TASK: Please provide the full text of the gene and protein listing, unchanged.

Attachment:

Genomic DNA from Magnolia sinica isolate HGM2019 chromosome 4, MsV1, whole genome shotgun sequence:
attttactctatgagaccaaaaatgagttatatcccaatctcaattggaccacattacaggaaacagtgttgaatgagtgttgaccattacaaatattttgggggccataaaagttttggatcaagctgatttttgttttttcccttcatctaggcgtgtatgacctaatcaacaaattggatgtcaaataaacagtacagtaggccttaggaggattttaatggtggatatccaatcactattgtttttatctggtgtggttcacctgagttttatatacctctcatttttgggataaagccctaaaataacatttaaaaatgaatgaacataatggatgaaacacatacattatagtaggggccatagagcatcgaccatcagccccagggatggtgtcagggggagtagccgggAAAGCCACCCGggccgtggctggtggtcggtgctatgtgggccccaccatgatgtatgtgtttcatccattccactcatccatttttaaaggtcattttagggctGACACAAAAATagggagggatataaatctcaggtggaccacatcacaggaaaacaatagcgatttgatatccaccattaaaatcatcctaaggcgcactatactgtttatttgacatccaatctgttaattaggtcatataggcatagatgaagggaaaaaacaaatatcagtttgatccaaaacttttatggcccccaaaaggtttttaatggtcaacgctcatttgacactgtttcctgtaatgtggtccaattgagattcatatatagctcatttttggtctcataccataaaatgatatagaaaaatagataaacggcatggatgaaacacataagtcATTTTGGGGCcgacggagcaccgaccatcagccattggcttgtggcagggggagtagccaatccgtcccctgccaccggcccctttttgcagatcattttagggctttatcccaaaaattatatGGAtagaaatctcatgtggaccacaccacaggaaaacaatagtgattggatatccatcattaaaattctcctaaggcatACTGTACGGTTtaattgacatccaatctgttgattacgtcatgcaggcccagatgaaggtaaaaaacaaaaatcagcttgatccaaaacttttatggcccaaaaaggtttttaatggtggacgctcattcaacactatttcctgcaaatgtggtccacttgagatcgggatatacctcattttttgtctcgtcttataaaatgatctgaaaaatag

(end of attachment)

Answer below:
Genomic DNA from Magnolia sinica isolate HGM2019 chromosome 4, MsV1, whole genome shotgun sequence:
attttactctatgagaccaaaaatgagttatatcccaatctcaattggaccacattacaggaaacagtgttgaatgagtgttgaccattacaaatattttgggggccataaaagttttggatcaagctgatttttgttttttcccttcatctaggcgtgtatgacctaatcaacaaattggatgtcaaataaacagtacagtaggccttaggaggattttaatggtggatatccaatcactattgtttttatctggtgtggttcacctgagttttatatacctctcatttttgggataaagccctaaaataacatttaaaaatgaatgaacataatggatgaaacacatacattatagtaggggccatagagcatcgaccatcagccccagggatggtgtcagggggagtagccgggAAAGCCACCCGggccgtggctggtggtcggtgctatgtgggccccaccatgatgtatgtgtttcatccattccactcatccatttttaaaggtcattttagggctGACACAAAAATagggagggatataaatctcaggtggaccacatcacaggaaaacaatagcgatttgatatccaccattaaaatcatcctaaggcgcactatactgtttatttgacatccaatctgttaattaggtcatataggcatagatgaagggaaaaaacaaatatcagtttgatccaaaacttttatggcccccaaaaggtttttaatggtcaacgctcatttgacactgtttcctgtaatgtggtccaattgagattcatatatagctcatttttggtctcataccataaaatgatatagaaaaatagataaacggcatggatgaaacacataagtcATTTTGGGGCcgacggagcaccgaccatcagccattggcttgtggcagggggagtagccaatccgtcccctgccaccggcccctttttgcagatcattttagggctttatcccaaaaattatatGGAtagaaatctcatgtggaccacaccacaggaaaacaatagtgattggatatccatcattaaaattctcctaaggcatACTGTACGGTTtaattgacatccaatctgttgattacgtcatgcaggcccagatgaaggtaaaaaacaaaaatcagcttgatccaaaacttttatggcccaaaaaggtttttaatggtggacgctcattcaacactatttcctgcaaatgtggtccacttgagatcgggatatacctcattttttgtctcgtcttataaaatgatctgaaaaatag